When you started using your first USB flash drive, someone must have told you to always use the “Safely Remove Hardware” option before pulling out of your computer. Earlier operating systems did have this requirement in order to avoid corruption of your flash memory. However, the operating systems have evolved with time, and the “Safely Remove Hardware” option is now there as more of a formality. Until and unless you pull the USB flash drive out during data transfer, there is really no harm in disconnecting it out without using the aforementioned remove dialog box. The modern Windows operating system even allows you to enable quick removal of USB devices. In this article, we will show you how to enable it.
The details of the process are listed in the following 3 steps allowing users to easily follow them without getting confused about what to do. In addition, we have included screenshots to aid the users in knowing if they are following the stated steps in the correct way or not.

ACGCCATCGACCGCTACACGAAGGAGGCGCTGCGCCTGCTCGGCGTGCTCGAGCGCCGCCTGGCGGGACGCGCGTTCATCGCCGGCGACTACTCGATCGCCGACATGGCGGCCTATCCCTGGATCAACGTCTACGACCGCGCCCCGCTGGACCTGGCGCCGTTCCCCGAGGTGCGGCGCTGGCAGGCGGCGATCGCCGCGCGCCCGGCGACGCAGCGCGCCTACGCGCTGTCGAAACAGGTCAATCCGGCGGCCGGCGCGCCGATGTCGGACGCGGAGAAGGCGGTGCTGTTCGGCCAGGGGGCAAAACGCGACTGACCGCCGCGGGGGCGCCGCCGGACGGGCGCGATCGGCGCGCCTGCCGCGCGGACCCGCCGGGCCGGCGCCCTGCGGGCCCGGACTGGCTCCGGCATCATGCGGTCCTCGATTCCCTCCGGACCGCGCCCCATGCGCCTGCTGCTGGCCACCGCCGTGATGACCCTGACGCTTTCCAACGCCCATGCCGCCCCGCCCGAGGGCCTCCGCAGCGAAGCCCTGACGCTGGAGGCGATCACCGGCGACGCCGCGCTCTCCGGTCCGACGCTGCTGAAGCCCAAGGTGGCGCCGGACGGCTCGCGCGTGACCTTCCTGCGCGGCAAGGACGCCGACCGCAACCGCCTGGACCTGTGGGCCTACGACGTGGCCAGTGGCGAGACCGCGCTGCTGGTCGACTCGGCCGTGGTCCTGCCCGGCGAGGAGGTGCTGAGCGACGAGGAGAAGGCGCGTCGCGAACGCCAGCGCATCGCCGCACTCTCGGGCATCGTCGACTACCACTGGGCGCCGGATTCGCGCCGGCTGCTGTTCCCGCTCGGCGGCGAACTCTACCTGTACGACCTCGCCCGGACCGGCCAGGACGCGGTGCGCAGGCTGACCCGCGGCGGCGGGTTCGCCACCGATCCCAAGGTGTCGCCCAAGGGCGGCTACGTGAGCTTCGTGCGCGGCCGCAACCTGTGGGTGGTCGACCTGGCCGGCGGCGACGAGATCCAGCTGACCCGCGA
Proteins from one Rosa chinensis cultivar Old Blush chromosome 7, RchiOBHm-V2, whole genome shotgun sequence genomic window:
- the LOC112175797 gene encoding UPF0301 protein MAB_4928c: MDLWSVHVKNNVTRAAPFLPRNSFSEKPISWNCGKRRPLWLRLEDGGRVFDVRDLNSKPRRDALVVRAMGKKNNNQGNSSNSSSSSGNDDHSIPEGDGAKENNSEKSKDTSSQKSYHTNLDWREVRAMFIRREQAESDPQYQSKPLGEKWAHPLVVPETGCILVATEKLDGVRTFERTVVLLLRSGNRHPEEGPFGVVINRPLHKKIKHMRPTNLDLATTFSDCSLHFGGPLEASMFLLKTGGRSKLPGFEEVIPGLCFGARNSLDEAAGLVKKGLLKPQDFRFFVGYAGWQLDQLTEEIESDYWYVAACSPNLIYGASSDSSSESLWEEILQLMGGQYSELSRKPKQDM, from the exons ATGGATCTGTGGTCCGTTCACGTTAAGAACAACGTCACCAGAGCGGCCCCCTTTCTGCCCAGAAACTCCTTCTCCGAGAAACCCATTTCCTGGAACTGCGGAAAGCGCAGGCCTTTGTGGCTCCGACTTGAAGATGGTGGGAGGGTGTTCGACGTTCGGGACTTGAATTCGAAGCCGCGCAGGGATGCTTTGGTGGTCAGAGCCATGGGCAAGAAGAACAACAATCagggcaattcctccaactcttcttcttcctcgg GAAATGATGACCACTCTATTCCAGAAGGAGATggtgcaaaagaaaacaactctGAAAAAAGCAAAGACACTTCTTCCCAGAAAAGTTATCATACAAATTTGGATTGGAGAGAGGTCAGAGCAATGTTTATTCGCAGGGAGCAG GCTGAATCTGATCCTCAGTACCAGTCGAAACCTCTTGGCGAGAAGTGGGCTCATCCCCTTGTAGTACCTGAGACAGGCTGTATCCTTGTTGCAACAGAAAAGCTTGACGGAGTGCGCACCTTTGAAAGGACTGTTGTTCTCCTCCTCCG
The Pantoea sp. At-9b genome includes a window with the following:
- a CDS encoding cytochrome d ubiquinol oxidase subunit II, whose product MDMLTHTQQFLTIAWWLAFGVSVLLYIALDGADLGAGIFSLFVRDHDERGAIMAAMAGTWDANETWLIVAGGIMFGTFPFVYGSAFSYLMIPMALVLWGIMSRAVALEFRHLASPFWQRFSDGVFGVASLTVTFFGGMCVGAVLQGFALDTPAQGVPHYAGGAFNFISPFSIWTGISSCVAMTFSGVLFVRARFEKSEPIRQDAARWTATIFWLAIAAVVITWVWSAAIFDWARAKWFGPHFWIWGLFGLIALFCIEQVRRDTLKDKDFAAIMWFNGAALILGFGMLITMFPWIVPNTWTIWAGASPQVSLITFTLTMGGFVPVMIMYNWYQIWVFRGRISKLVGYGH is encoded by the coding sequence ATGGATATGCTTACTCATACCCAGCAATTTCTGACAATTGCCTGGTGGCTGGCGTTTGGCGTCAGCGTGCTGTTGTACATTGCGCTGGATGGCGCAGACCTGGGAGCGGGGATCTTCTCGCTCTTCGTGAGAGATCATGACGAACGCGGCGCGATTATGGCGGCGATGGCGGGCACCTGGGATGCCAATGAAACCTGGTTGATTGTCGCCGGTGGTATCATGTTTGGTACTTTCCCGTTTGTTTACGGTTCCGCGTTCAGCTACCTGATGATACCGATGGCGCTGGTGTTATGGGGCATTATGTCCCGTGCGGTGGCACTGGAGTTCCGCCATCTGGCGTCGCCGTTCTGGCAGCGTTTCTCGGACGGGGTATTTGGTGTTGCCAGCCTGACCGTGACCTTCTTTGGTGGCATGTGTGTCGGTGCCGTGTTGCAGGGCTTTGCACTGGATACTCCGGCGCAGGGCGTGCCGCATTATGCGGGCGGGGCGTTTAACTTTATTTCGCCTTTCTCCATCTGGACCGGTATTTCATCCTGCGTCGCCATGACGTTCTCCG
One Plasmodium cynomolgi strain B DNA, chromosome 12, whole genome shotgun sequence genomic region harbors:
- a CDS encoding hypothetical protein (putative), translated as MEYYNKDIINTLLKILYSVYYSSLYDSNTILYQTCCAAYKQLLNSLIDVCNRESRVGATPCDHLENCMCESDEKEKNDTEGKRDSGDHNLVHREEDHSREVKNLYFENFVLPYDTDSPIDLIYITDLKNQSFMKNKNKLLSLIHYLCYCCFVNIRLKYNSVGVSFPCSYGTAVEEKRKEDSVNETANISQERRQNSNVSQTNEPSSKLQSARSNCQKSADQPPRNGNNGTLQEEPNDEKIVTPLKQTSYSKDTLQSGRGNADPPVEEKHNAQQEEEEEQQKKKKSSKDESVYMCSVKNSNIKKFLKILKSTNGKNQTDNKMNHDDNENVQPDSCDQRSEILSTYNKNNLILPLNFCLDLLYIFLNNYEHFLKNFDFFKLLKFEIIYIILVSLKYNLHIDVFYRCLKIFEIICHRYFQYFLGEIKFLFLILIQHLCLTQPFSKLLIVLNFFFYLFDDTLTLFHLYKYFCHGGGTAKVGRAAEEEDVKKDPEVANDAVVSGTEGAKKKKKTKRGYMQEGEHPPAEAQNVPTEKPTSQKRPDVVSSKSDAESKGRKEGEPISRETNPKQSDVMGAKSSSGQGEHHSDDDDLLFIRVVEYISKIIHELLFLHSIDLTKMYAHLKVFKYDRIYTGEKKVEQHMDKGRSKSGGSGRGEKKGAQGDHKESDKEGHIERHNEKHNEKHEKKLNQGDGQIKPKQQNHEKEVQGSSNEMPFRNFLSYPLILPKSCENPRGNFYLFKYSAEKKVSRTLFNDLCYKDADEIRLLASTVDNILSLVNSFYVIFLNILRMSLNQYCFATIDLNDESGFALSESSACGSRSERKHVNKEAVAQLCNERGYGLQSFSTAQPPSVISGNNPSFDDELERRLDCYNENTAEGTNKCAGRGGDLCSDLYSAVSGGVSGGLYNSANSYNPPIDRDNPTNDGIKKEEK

Step 1: Open Device Manager
To open the device manager, enter “device manager” in the Start Menu search field and click the first option from the available results.
Step 2: Look For USB Devices
Once the Device Manager window is open, click the Disk drives option in order to expand it. All your internal and external drives will be listed under the Disk drives menu. You can easily identify the hard drives from the USB devices. All the USB devices will always have “USB” included in their names.
Step 3: Change Policy
Select the device for which you want to disable the Safely Remove Hardware requirement. Double-click it to open the device properties and navigate over to the Policies tab available at the top. In the Removal Policy section, you will have Quick Removal and Better Performance as the two stated policies. If Better Performance is selected, you will have to use the Safely Remove Hardware option every time you want to disconnect the drive. Select Quick Removal and click OK.
Now, you can pull out the USB flash drive without having to go through the Safely Remove Hardware process. The guys at 7tutorials have been kind enough to benchmark the performance of a USB flash drive under both policies. You can check out the detailed results (USB read/write speeds) under both policies by heading to the source link below.